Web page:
The 2011 MIT Sloan Management Review and IBM study, Analytics: The Widening Divide showed how organizations that promote a data-driven analytics culture can create competitive advantage.
The hallmark of a data-driven culture is an expectation that all significant decisions are based on analysis of data. A cultural norm in most organizations is decisions based on intuition or “gut” are as acceptable as data-based decisions. Not surprisingly, the less data-oriented culture is unlikely to document cause-effect outcomes of its decisions so learning from experience is hindered.
A data-driven culture is more likely to make fact-based decisions that lead to increasingly effective actions. Decisions and their outcomes are captured as data about “what worked” and “what did not work” which supports subsequent decisions. Resulting outcomes become increasingly more effective.
Data-driven organizations are more likely to challenge the status quo and innovate. Such innovation creates competitive advantage.
Data-driven cultures do not arise spontaneously. They are based on foundations of structure, discipline, and cooperation created by leaders with a clear and comprehensive vision of what needs to be achieved.
At a minimum, leaders need to provide the basics:
- Provide the organization with the comprehensive, timely, and accurate data
- Provide the proper data management and analysis tools
- Teach employees how to make data-driven decisions using these tools
Most importantly, however, leaders need to become champions for a data-driven culture. With a combination of carrot and stick tactics, the organization must be moved toward a fundamental attitude change that places greater emphasis on data-based decisions.
Competency #3 – Data Oriented Culture – In a data oriented culture behaviors, practices, and beliefs are consistent with the principle that business decisions at every level are based on analysis of data. Leaders within organizations that have mastered this competency have an expectation that decisions must be arrived at analytically, and explain how analytics is needed to achieve their long-term vision.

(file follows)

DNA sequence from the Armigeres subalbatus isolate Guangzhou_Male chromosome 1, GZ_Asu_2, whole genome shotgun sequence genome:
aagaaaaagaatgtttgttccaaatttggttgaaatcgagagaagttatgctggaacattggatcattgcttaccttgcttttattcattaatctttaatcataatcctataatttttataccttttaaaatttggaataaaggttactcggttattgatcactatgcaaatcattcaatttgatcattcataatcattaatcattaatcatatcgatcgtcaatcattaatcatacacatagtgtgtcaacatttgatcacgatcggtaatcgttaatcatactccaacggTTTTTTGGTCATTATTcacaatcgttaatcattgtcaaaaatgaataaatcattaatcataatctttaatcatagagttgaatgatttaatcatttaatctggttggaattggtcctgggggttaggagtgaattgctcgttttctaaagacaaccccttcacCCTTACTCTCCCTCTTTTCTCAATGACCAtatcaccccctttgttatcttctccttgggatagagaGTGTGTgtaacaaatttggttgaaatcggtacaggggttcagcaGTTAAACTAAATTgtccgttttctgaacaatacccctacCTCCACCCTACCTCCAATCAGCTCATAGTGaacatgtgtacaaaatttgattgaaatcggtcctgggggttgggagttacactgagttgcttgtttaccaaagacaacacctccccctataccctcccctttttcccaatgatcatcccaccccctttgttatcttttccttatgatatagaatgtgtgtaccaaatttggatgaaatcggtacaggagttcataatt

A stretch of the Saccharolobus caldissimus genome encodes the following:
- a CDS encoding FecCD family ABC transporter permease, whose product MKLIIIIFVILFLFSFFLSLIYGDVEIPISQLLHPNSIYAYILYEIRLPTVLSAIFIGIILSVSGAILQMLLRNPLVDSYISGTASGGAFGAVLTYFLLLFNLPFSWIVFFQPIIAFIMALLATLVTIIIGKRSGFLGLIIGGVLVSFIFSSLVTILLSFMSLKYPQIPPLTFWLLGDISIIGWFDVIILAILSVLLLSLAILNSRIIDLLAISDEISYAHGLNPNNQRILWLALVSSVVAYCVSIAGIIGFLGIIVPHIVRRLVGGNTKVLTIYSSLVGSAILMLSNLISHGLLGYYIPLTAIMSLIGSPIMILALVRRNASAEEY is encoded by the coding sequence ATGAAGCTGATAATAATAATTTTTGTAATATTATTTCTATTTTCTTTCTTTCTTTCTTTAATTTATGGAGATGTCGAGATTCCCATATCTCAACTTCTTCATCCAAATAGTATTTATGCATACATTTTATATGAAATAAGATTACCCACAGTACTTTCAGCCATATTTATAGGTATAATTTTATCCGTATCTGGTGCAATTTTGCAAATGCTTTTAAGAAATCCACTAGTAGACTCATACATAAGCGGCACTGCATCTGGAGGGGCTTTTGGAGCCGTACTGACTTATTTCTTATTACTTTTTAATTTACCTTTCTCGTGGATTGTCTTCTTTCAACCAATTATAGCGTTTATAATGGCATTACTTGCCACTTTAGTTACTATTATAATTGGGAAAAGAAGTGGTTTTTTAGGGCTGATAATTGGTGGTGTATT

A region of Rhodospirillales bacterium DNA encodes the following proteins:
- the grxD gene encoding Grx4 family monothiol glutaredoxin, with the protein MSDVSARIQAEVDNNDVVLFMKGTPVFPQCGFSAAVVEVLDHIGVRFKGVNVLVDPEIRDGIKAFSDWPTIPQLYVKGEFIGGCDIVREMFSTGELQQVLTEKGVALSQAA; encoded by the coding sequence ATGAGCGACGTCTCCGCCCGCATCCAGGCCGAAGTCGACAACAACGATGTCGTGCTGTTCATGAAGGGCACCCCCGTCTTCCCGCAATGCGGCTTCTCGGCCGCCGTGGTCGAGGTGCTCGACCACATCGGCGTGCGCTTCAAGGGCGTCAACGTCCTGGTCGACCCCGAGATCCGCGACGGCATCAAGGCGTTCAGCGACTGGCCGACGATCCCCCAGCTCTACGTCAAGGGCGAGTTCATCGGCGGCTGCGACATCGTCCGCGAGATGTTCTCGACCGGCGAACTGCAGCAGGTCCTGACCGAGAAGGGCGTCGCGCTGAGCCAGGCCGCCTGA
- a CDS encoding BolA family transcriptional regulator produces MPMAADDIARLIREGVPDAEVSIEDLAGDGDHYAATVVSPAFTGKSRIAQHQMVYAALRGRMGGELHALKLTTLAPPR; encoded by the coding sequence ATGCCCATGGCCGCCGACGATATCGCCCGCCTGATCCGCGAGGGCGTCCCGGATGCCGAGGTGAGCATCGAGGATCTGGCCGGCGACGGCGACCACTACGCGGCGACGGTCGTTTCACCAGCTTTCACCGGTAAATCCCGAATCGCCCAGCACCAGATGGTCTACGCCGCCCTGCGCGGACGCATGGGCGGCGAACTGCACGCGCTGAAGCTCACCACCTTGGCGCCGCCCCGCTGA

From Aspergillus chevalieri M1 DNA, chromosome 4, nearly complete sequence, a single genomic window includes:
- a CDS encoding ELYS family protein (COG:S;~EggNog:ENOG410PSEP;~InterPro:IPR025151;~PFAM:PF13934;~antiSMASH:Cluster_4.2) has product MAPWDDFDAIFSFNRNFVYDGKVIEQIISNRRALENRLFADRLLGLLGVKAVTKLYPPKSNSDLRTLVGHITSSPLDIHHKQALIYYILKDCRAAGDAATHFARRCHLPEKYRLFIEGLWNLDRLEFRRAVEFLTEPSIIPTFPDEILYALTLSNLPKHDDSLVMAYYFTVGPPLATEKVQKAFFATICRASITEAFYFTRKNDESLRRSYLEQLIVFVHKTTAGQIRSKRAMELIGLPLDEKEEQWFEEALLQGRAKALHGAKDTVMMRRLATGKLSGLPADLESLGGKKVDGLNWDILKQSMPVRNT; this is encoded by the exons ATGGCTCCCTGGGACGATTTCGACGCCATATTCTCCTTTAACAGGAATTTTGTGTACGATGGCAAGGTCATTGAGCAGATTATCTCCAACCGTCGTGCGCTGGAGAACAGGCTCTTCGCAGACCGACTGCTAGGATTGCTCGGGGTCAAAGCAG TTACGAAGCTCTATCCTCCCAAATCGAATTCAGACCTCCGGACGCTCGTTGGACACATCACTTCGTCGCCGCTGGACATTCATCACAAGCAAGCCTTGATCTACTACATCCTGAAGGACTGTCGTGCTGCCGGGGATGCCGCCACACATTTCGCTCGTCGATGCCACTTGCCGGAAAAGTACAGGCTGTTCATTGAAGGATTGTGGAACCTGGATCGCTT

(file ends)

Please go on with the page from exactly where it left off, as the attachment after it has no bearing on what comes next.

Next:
Organizations with this culture are likely to excel at innovation and strategies that differentiate them from their peers. They typically benefit from a top-down mandate and leaders clearly articulate an expectation for analytical decision making aligned to business objectives. Transformed organizations in fact are nearly 5 times more likely to do this than Aspirational organizations.
In these data-driven cultures, expectations are high. Before giving the green light to a new service offering or operational approach, for example, leaders ask for the analytics to support it. They express their conviction in the value of faster and more precise decisions by using analytics to support it. They express their conviction in the value of faster and more precise decisions by using by using analytics to guide day-to-day operations. Employees are confident they have the information to make data-based decisions. They are encouraged to challenge the status quo and follow the facts in order to innovate. Transformed Organizations are more than likely as Aspirational groups to be receptive to new insights.
Transformed organizations act on the data:
Capability: Fact-driven leadership
- open to new ideas that challenge current practices 77% vs 39%
- Individuals have data for decisions 63% vs 16%
Capability: Strategy and operations guided by insights
- Guide future strategies with analytics 72% vs 15%
- Guide day-to-day operations with analytics 67% vs 15%
Capability: Analytics used as a strategic asset
- Use analytics as core part of business strategy and operations 72% vs 15%
- Increased use of analytics in the past year 70% vs 34%